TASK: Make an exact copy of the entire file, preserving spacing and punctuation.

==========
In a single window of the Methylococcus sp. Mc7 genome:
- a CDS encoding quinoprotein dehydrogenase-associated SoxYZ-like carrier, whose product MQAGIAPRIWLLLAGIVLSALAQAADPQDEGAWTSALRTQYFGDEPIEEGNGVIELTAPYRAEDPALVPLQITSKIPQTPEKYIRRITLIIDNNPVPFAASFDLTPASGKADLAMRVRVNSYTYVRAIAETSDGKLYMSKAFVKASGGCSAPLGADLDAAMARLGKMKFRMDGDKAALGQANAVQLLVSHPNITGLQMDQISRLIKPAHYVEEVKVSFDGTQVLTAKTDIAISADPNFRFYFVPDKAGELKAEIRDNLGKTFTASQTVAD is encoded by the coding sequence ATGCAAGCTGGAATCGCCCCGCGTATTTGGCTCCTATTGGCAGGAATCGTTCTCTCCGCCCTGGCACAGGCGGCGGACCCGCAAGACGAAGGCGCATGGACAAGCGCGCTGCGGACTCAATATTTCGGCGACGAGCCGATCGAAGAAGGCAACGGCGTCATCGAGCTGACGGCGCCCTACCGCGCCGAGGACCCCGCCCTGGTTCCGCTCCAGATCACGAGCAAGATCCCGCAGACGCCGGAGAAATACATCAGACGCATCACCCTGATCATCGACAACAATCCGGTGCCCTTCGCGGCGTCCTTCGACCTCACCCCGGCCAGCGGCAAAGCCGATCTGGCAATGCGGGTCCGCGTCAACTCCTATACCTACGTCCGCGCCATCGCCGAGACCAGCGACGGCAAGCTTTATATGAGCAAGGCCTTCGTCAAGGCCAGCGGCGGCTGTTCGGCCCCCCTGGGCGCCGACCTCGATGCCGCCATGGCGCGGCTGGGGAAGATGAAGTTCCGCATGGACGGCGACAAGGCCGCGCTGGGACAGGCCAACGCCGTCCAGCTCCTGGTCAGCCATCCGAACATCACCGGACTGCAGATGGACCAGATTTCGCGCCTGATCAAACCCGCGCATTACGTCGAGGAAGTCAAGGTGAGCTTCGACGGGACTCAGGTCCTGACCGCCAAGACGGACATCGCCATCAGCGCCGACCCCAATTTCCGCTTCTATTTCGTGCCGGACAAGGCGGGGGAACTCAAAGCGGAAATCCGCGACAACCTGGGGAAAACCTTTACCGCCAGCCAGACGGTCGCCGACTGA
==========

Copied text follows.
In a single window of the Methylococcus sp. Mc7 genome:
- a CDS encoding quinoprotein dehydrogenase-associated SoxYZ-like carrier, whose product MQAGIAPRIWLLLAGIVLSALAQAADPQDEGAWTSALRTQYFGDEPIEEGNGVIELTAPYRAEDPALVPLQITSKIPQTPEKYIRRITLIIDNNPVPFAASFDLTPASGKADLAMRVRVNSYTYVRAIAETSDGKLYMSKAFVKASGGCSAPLGADLDAAMARLGKMKFRMDGDKAALGQANAVQLLVSHPNITGLQMDQISRLIKPAHYVEEVKVSFDGTQVLTAKTDIAISADPNFRFYFVPDKAGELKAEIRDNLGKTFTASQTVAD is encoded by the coding sequence ATGCAAGCTGGAATCGCCCCGCGTATTTGGCTCCTATTGGCAGGAATCGTTCTCTCCGCCCTGGCACAGGCGGCGGACCCGCAAGACGAAGGCGCATGGACAAGCGCGCTGCGGACTCAATATTTCGGCGACGAGCCGATCGAAGAAGGCAACGGCGTCATCGAGCTGACGGCGCCCTACCGCGCCGAGGACCCCGCCCTGGTTCCGCTCCAGATCACGAGCAAGATCCCGCAGACGCCGGAGAAATACATCAGACGCATCACCCTGATCATCGACAACAATCCGGTGCCCTTCGCGGCGTCCTTCGACCTCACCCCGGCCAGCGGCAAAGCCGATCTGGCAATGCGGGTCCGCGTCAACTCCTATACCTACGTCCGCGCCATCGCCGAGACCAGCGACGGCAAGCTTTATATGAGCAAGGCCTTCGTCAAGGCCAGCGGCGGCTGTTCGGCCCCCCTGGGCGCCGACCTCGATGCCGCCATGGCGCGGCTGGGGAAGATGAAGTTCCGCATGGACGGCGACAAGGCCGCGCTGGGACAGGCCAACGCCGTCCAGCTCCTGGTCAGCCATCCGAACATCACCGGACTGCAGATGGACCAGATTTCGCGCCTGATCAAACCCGCGCATTACGTCGAGGAAGTCAAGGTGAGCTTCGACGGGACTCAGGTCCTGACCGCCAAGACGGACATCGCCATCAGCGCCGACCCCAATTTCCGCTTCTATTTCGTGCCGGACAAGGCGGGGGAACTCAAAGCGGAAATCCGCGACAACCTGGGGAAAACCTTTACCGCCAGCCAGACGGTCGCCGACTGA